I’d been warned: the 5-Star reviews couldn’t last forever. “Be prepared,” people cautioned me. “Trolls are out there and sooner or later one of them will pan a book. It’s going to be ugly.” I don’t check for reviews on Amazon much as I take the long view. Writing a book is a slow process, and building up a list of reviews can take a while. I’ve been pleasantly surprised to receive consistently solid, glowing reviews.
I got my first 1-Star review. The German guy says Tsunami Cowboys is the worst book he’d ever read. He didn’t finish it. And, after page 56, HE BURNED IT.
WTF? Really?? In the 21st century, people are still burning books?!?
I went into shock. I was horrified. Shaken. Ashamed, even. In my worst nightmares, I never ever ever imagined someone would actually destroy my words like this. Until now, it was beyond my powers of imagination.
I got out a copy of the book. What could possibly be so offensive? I opened to page 56 and the peak of a chapter in which Coreen, one of the main characters, is trapped in a cult and can’t get out.
Ok…. Maybe the troll was upset by the topic. I sure was; that’s why I wrote about it. If he’d made it to the end of the book he would have learned the following: I’m religious. I believe in God. My heroine’s story continues well past the page where he stopped reading.
If he’d bothered with the author’s Afterword, he’d have learned my personal reasons for even including this thread in my book.
I’m appalled that someone would be so hateful. I questioned everything I am doing as a writer, and worried about the consequences of exercising my voice. Then I remembered: I just went to a high school reunion. It was a fantastic weekend spent seeing wonderful people again. By far one of the most lovely is a woman who was a missionary.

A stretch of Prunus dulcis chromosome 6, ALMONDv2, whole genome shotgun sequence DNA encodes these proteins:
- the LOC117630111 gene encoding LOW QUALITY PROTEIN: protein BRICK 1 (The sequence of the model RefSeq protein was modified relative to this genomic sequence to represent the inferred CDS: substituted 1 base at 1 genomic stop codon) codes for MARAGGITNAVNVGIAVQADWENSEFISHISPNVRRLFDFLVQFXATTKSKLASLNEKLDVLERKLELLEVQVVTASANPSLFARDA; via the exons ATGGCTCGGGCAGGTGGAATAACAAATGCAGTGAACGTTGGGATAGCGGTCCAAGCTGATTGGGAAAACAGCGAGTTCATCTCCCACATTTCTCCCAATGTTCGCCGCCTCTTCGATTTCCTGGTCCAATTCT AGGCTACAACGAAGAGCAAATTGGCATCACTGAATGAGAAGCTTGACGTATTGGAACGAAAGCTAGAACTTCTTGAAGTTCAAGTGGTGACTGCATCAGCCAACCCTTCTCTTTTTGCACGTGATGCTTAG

She’s read both my novels. At the reunion, she made a point of telling me that the story of Coreen and the cult disconcerted her, and she had to put Tsunami Cowboys down for a while. It hit a little too close to home. But, she said, she picked it back up a few months later, read it to the end, and liked the story I told very much.
So that reassures me.
Words contain a lot of power, more than we realize. My encounter with the troll really brings that realization home to me, and in the future I will pay closer attention. His other reviews have the same ugly caustic tone, so I’m not alone. I’m not sure if that makes me feel better, or worse.
Think about them.
NOTES:  http://www.ala.org/bbooks/
 I swear it just came to my notice that this is Banned Books Week: September 27th – October 3rd.
We flew down to Tunisia for a week in September exactly a year ago. I’d planned to write about Hammamet’s lovely laid back tourist vibe, the gorgeous beaches and how much fun it was viewing the Mediterranean from the Africa coast for the first time.